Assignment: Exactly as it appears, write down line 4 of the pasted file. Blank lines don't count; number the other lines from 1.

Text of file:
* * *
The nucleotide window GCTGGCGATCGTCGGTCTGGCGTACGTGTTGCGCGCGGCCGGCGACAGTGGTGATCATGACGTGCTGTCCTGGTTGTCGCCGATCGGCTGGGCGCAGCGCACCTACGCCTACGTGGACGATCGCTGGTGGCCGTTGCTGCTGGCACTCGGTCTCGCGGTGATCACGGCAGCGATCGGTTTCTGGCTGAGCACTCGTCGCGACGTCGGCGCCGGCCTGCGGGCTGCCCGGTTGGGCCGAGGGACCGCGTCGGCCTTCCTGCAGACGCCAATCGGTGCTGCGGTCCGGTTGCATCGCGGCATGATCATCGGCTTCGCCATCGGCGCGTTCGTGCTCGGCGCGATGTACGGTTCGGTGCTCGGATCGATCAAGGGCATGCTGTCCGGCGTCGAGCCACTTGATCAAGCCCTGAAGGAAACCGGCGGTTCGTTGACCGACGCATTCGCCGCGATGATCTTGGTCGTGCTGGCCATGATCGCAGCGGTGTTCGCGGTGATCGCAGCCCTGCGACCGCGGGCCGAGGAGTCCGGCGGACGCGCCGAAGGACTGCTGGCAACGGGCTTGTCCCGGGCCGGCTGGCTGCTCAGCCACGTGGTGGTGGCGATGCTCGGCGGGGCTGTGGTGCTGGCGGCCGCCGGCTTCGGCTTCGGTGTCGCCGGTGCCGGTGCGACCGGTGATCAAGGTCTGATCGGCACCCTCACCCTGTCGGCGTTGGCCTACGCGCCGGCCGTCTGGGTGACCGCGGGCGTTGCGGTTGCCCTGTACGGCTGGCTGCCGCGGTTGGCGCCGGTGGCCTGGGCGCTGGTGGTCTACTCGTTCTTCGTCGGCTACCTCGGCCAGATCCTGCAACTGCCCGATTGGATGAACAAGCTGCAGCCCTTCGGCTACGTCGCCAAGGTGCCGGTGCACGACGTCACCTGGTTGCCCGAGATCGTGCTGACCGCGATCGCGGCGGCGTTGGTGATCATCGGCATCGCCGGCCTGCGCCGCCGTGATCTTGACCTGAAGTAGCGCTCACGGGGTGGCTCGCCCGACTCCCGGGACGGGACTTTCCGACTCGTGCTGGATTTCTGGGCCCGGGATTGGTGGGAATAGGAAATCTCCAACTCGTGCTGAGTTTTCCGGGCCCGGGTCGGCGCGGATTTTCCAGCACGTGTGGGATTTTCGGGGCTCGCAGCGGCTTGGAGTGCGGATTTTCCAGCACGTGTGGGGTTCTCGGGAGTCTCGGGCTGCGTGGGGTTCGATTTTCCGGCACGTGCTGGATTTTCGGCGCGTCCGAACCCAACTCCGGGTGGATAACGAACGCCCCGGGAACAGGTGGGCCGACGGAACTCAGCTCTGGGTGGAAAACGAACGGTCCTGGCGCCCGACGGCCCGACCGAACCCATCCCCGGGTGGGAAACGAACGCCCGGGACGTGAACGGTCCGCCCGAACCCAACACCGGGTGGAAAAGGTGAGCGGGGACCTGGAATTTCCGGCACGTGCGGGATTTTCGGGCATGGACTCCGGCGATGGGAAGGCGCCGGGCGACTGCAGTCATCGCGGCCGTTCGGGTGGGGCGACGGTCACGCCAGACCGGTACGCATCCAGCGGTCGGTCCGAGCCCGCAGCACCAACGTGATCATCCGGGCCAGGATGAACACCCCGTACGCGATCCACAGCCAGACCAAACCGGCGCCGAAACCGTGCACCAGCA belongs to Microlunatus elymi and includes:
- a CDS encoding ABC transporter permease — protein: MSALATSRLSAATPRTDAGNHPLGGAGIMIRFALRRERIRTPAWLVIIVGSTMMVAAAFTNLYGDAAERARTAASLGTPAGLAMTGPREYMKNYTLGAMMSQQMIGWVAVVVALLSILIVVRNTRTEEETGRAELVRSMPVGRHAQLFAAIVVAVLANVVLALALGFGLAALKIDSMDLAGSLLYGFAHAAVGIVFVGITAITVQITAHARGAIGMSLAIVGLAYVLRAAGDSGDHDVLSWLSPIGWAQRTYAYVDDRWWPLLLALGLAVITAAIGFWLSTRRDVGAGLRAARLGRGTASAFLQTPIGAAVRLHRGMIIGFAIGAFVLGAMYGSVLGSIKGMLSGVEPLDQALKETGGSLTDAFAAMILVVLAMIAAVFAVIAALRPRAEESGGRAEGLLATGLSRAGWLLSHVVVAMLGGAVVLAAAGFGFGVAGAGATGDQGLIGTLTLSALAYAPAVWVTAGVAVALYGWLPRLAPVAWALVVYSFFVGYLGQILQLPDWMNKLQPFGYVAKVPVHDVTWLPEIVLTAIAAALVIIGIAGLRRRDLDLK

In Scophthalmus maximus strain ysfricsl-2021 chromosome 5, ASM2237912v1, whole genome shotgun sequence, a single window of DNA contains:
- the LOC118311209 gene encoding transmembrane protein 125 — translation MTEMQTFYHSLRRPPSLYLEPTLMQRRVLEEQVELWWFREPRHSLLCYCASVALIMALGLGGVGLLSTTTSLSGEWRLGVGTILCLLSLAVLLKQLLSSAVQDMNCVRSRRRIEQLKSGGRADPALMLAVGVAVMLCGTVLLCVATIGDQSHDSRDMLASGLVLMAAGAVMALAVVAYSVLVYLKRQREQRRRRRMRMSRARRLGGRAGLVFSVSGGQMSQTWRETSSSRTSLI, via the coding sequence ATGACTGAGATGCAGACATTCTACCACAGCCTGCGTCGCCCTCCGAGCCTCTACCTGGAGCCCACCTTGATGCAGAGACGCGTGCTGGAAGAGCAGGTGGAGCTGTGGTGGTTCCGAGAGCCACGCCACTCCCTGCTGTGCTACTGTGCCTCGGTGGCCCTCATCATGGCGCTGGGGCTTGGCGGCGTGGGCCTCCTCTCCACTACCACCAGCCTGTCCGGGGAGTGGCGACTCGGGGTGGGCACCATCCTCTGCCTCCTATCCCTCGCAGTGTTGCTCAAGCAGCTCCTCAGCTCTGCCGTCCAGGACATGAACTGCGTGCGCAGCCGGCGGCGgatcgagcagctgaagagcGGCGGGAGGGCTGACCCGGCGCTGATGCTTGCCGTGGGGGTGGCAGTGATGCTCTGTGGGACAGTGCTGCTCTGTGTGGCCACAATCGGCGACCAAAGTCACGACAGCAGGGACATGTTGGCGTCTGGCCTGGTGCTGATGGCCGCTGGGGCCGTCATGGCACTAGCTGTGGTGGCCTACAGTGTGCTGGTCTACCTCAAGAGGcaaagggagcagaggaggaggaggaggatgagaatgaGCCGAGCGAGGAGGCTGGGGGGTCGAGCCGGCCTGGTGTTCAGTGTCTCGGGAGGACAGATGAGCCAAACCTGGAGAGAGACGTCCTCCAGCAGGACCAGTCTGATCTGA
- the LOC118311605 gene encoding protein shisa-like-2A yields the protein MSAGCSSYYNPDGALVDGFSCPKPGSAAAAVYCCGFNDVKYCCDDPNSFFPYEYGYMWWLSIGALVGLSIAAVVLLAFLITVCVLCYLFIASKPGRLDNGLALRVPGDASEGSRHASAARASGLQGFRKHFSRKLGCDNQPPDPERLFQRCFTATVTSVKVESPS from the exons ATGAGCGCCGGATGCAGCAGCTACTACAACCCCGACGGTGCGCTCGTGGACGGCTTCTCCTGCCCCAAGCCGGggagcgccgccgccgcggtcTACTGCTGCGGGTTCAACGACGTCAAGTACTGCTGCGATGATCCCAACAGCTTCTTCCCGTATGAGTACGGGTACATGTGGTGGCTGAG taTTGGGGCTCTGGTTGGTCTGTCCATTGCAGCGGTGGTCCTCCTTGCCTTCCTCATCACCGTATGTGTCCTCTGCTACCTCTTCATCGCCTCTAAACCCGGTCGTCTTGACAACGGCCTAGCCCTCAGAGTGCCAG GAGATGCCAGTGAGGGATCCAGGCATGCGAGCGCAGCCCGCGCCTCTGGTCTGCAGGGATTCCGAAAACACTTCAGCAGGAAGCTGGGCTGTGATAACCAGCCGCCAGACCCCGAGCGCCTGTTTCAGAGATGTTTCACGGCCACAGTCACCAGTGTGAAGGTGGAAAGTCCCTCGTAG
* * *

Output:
- the LOC118311209 gene encoding transmembrane protein 125 — translation MTEMQTFYHSLRRPPSLYLEPTLMQRRVLEEQVELWWFREPRHSLLCYCASVALIMALGLGGVGLLSTTTSLSGEWRLGVGTILCLLSLAVLLKQLLSSAVQDMNCVRSRRRIEQLKSGGRADPALMLAVGVAVMLCGTVLLCVATIGDQSHDSRDMLASGLVLMAAGAVMALAVVAYSVLVYLKRQREQRRRRRMRMSRARRLGGRAGLVFSVSGGQMSQTWRETSSSRTSLI, via the coding sequence ATGACTGAGATGCAGACATTCTACCACAGCCTGCGTCGCCCTCCGAGCCTCTACCTGGAGCCCACCTTGATGCAGAGACGCGTGCTGGAAGAGCAGGTGGAGCTGTGGTGGTTCCGAGAGCCACGCCACTCCCTGCTGTGCTACTGTGCCTCGGTGGCCCTCATCATGGCGCTGGGGCTTGGCGGCGTGGGCCTCCTCTCCACTACCACCAGCCTGTCCGGGGAGTGGCGACTCGGGGTGGGCACCATCCTCTGCCTCCTATCCCTCGCAGTGTTGCTCAAGCAGCTCCTCAGCTCTGCCGTCCAGGACATGAACTGCGTGCGCAGCCGGCGGCGgatcgagcagctgaagagcGGCGGGAGGGCTGACCCGGCGCTGATGCTTGCCGTGGGGGTGGCAGTGATGCTCTGTGGGACAGTGCTGCTCTGTGTGGCCACAATCGGCGACCAAAGTCACGACAGCAGGGACATGTTGGCGTCTGGCCTGGTGCTGATGGCCGCTGGGGCCGTCATGGCACTAGCTGTGGTGGCCTACAGTGTGCTGGTCTACCTCAAGAGGcaaagggagcagaggaggaggaggaggatgagaatgaGCCGAGCGAGGAGGCTGGGGGGTCGAGCCGGCCTGGTGTTCAGTGTCTCGGGAGGACAGATGAGCCAAACCTGGAGAGAGACGTCCTCCAGCAGGACCAGTCTGATCTGA